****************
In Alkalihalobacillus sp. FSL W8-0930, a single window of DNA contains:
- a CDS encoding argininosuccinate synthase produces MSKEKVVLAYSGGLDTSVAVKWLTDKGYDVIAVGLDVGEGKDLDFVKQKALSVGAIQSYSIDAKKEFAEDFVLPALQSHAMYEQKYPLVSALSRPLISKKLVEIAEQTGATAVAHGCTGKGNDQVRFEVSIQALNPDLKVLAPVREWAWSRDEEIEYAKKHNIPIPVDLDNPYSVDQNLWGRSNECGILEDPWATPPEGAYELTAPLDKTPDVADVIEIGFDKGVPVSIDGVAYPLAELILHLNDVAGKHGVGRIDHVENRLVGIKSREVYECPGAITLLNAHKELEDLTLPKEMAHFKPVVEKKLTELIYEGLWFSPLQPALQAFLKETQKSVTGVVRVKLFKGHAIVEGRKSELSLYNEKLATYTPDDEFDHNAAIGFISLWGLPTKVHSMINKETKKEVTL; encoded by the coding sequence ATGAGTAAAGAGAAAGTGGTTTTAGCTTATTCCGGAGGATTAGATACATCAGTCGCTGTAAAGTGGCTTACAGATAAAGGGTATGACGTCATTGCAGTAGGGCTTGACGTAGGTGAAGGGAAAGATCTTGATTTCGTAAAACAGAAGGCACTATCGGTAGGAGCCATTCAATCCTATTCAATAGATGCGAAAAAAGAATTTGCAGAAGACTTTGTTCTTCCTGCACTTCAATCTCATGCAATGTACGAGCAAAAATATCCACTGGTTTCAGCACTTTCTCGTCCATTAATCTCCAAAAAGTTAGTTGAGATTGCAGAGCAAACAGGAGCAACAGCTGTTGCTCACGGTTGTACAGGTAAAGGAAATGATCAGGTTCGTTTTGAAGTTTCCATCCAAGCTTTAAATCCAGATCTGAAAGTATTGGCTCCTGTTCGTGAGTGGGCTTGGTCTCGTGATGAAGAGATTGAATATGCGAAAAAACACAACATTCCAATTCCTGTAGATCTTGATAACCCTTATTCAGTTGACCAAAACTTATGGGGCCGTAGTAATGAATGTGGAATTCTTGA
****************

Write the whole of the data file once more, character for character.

In Alkalihalobacillus sp. FSL W8-0930, a single window of DNA contains:
- a CDS encoding argininosuccinate synthase produces MSKEKVVLAYSGGLDTSVAVKWLTDKGYDVIAVGLDVGEGKDLDFVKQKALSVGAIQSYSIDAKKEFAEDFVLPALQSHAMYEQKYPLVSALSRPLISKKLVEIAEQTGATAVAHGCTGKGNDQVRFEVSIQALNPDLKVLAPVREWAWSRDEEIEYAKKHNIPIPVDLDNPYSVDQNLWGRSNECGILEDPWATPPEGAYELTAPLDKTPDVADVIEIGFDKGVPVSIDGVAYPLAELILHLNDVAGKHGVGRIDHVENRLVGIKSREVYECPGAITLLNAHKELEDLTLPKEMAHFKPVVEKKLTELIYEGLWFSPLQPALQAFLKETQKSVTGVVRVKLFKGHAIVEGRKSELSLYNEKLATYTPDDEFDHNAAIGFISLWGLPTKVHSMINKETKKEVTL; encoded by the coding sequence ATGAGTAAAGAGAAAGTGGTTTTAGCTTATTCCGGAGGATTAGATACATCAGTCGCTGTAAAGTGGCTTACAGATAAAGGGTATGACGTCATTGCAGTAGGGCTTGACGTAGGTGAAGGGAAAGATCTTGATTTCGTAAAACAGAAGGCACTATCGGTAGGAGCCATTCAATCCTATTCAATAGATGCGAAAAAAGAATTTGCAGAAGACTTTGTTCTTCCTGCACTTCAATCTCATGCAATGTACGAGCAAAAATATCCACTGGTTTCAGCACTTTCTCGTCCATTAATCTCCAAAAAGTTAGTTGAGATTGCAGAGCAAACAGGAGCAACAGCTGTTGCTCACGGTTGTACAGGTAAAGGAAATGATCAGGTTCGTTTTGAAGTTTCCATCCAAGCTTTAAATCCAGATCTGAAAGTATTGGCTCCTGTTCGTGAGTGGGCTTGGTCTCGTGATGAAGAGATTGAATATGCGAAAAAACACAACATTCCAATTCCTGTAGATCTTGATAACCCTTATTCAGTTGACCAAAACTTATGGGGCCGTAGTAATGAATGTGGAATTCTTGA